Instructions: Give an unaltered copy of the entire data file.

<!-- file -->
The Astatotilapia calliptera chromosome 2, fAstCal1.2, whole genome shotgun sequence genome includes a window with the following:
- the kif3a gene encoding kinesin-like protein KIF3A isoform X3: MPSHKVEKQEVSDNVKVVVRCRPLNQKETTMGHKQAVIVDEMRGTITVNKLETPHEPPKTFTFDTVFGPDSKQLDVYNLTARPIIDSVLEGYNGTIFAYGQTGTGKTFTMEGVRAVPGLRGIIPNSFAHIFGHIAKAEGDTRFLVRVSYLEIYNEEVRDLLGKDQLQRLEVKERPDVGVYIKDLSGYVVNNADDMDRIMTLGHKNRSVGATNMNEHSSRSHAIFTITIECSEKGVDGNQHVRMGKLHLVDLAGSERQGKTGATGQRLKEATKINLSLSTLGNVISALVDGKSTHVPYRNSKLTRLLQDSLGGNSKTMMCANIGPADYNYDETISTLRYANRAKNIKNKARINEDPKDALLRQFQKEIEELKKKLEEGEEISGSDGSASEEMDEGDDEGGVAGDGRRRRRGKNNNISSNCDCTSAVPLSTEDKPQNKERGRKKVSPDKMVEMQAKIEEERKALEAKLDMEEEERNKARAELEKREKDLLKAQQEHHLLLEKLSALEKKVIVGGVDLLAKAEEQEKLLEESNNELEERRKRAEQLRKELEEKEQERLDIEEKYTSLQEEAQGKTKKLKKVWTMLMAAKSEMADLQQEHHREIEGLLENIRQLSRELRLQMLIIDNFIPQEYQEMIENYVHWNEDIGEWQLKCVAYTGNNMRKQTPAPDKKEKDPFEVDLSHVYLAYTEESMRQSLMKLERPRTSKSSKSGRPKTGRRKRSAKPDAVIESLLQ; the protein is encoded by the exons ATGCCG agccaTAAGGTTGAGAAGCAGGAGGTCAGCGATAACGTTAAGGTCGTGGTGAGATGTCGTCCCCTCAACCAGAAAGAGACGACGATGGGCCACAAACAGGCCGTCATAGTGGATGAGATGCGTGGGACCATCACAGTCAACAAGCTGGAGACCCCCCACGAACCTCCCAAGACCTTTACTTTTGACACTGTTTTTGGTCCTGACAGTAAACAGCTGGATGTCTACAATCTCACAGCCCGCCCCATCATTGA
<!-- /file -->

The Astatotilapia calliptera chromosome 2, fAstCal1.2, whole genome shotgun sequence genome includes a window with the following:
- the kif3a gene encoding kinesin-like protein KIF3A isoform X3: MPSHKVEKQEVSDNVKVVVRCRPLNQKETTMGHKQAVIVDEMRGTITVNKLETPHEPPKTFTFDTVFGPDSKQLDVYNLTARPIIDSVLEGYNGTIFAYGQTGTGKTFTMEGVRAVPGLRGIIPNSFAHIFGHIAKAEGDTRFLVRVSYLEIYNEEVRDLLGKDQLQRLEVKERPDVGVYIKDLSGYVVNNADDMDRIMTLGHKNRSVGATNMNEHSSRSHAIFTITIECSEKGVDGNQHVRMGKLHLVDLAGSERQGKTGATGQRLKEATKINLSLSTLGNVISALVDGKSTHVPYRNSKLTRLLQDSLGGNSKTMMCANIGPADYNYDETISTLRYANRAKNIKNKARINEDPKDALLRQFQKEIEELKKKLEEGEEISGSDGSASEEMDEGDDEGGVAGDGRRRRRGKNNNISSNCDCTSAVPLSTEDKPQNKERGRKKVSPDKMVEMQAKIEEERKALEAKLDMEEEERNKARAELEKREKDLLKAQQEHHLLLEKLSALEKKVIVGGVDLLAKAEEQEKLLEESNNELEERRKRAEQLRKELEEKEQERLDIEEKYTSLQEEAQGKTKKLKKVWTMLMAAKSEMADLQQEHHREIEGLLENIRQLSRELRLQMLIIDNFIPQEYQEMIENYVHWNEDIGEWQLKCVAYTGNNMRKQTPAPDKKEKDPFEVDLSHVYLAYTEESMRQSLMKLERPRTSKSSKSGRPKTGRRKRSAKPDAVIESLLQ; the protein is encoded by the exons ATGCCG agccaTAAGGTTGAGAAGCAGGAGGTCAGCGATAACGTTAAGGTCGTGGTGAGATGTCGTCCCCTCAACCAGAAAGAGACGACGATGGGCCACAAACAGGCCGTCATAGTGGATGAGATGCGTGGGACCATCACAGTCAACAAGCTGGAGACCCCCCACGAACCTCCCAAGACCTTTACTTTTGACACTGTTTTTGGTCCTGACAGTAAACAGCTGGATGTCTACAATCTCACAGCCCGCCCCATCATTGA